“Brazil,” the finale for Falling Skies season three, felt more like a penultimate episode than a season finale. I kept waiting for a larger explosion, a more shocking twist, or a game-changing character death. This doesn’t mean it wasn’t an enjoyable episode, or that there weren’t explosions, twists, and game-changing character events (there were at least two), but coming from Falling Skies, a show that consistently tugs my heartstrings and stirs my pride in humanity, it fell a little flat.
“Brazil” didn’t measure up to my ideal season finale. I do think it has left us in an interesting place story-wise for season four.
While Pope and Col. Weaver traveled by train to Chicago to divert Espheni attention from Boston so that the Mason boys could blow up the grid, there was a lot of underlying tension between the characters. Hal and Maggie have hit a rough patch discussing life after the invasion. Hal wants a nice home and a yard, a neighborhood life, while Maggie is content fighting and doesn’t know of anything else she’s good at. There’s also his promise to help Lourdes and Tom’s promise to get back at Karen for killing Anne and Lexi.
Add to that the fact that Col. Weaver is hiding a heart condition that his daughter discovers partway through the episode, the Volm surprising and alarming everyone with their insistence that the people relocate to Brazil while the Volm battle the Espheni (which Pope thinks proves his distrust of them), and Pope still vacillating between being a good guy and a guy out for himself, and we’ve got trouble on our hands.
“Brazil” starts out with a victory, a successful diversion that destroys the grid and saves the planet. The Volm drive the Espheni out of Boston and the 2nd Mass have a late night celebration, complete with toasts: “To the fishheads! May they freeze their asses off at the North Pole!” from Pope; “To Victory, may it be swift, may it be complete, and may it be forever,” from Col. Weaver; and Tom’s toast, after apologizing for too many speeches, a simple thank you for the people he has come to call family, and the hope they share that this war is nearing its end.
I love this part of Falling Skies, showing the strength of humanity when people band together against a common enemy. Humanity, as the Volm note, is resilient, tenacious, and willing to die for their freedom. When the Volm announce the people are being relocated further south to Brazil so that they are out of the way as the Volm defeat the Espheni, Tom is quick to correct them: “If you don’t want to stand shoulder to shoulder with us as allies, that’s your privilege, but this is our home, and we will fight for it as we see fit.”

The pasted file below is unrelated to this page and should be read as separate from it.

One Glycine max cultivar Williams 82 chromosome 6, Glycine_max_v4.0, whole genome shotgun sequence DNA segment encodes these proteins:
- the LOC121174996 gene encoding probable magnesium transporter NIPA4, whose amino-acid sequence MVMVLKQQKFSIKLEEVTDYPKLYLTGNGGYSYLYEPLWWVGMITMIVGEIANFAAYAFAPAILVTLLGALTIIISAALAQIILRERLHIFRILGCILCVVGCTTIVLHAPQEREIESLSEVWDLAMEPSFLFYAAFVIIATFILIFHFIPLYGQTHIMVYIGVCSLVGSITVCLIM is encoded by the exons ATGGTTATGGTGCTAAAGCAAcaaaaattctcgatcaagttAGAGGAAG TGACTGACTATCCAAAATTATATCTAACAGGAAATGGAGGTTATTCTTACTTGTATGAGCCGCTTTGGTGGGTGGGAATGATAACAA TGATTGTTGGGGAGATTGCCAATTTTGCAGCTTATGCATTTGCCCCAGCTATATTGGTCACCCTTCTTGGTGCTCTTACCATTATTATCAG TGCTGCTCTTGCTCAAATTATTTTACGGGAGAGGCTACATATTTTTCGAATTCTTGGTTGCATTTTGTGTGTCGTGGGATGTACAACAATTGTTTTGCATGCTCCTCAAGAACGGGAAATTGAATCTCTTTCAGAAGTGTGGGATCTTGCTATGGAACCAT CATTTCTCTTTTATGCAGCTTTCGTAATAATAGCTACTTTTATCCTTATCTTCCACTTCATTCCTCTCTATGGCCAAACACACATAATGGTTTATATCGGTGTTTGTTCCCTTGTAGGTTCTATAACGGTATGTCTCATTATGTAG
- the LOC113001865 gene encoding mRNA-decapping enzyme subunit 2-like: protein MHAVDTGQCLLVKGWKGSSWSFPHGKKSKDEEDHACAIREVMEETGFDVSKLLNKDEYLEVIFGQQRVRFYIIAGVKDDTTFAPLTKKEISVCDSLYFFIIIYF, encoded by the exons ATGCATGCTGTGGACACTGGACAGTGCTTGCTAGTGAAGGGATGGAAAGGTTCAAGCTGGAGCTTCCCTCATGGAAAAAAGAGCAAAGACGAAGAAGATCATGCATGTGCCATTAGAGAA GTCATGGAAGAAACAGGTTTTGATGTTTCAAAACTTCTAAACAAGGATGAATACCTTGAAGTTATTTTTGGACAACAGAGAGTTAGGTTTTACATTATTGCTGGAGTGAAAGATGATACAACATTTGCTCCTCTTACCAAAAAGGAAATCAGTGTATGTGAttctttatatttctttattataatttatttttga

“Brazil” once again shows that humans are not to be trifled with, even if it’s by other humans, and especially if it’s aliens. They decide to move before the aliens can relocate them, and, when that doesn’t work, Tom goes to bat for his people and convinces the Volm to let them go their own way with a speech about freedom. The Volm are worried that the 2nd Mass won’t survive, but at this point, they know that the humans would rather fight than “die in captivity,” as Cochise states.
So, what “Brazil” boils down to is that the Volm are learning that humans are different from every other species they’ve dealt with. “Brazil” also finds humanity, once again, on the move. First stop: Charleston. Hopefully we’ll be able to move past Charleston early next season.
In a twist I saw coming, Anne and Lexi return, seemingly alive and well. Karen brings a white flag and offers Tom a conversation when he’s ready. She believes he has found the Volm untrustworthy and attempts to open up a dialogue. Unfortunately, Tom has had enough of Karen and shoots her. While she’s apologizing to Hal, Maggie shoots her again. This drives the wedge between Hal and Maggie even further.
Anne doesn’t remember anything, but something’s different about Lexi. She appears to be about six years old. And when she sees Lourdes, she manages to make the eyeworms wiggle into her hands and then proceeds to squish them, showing Tom, who looks fascinated and horrified at this new development.
What does next season look like? I predict the 2nd Mass will encounter some trouble in Charleston before settling somewhere else (unless they continue to travel through the season), Lexi will prove useful, and Pope may just end up playing the hero more often than not. Maggie seems pretty bloodthirsty after suggesting Lourdes be shot and ensuring that Karen dies, so that could be potentially problematic. I’m sure we’ll hear more of Tom’s professor speeches, and the Volm will realize they need human help in ridding the planet of the Espheni. But what if Karen’s right and they can’t trust the Volm? Is the ultimate lesson that we humans can only trust each other?
What do you think is next for the 2nd Mass?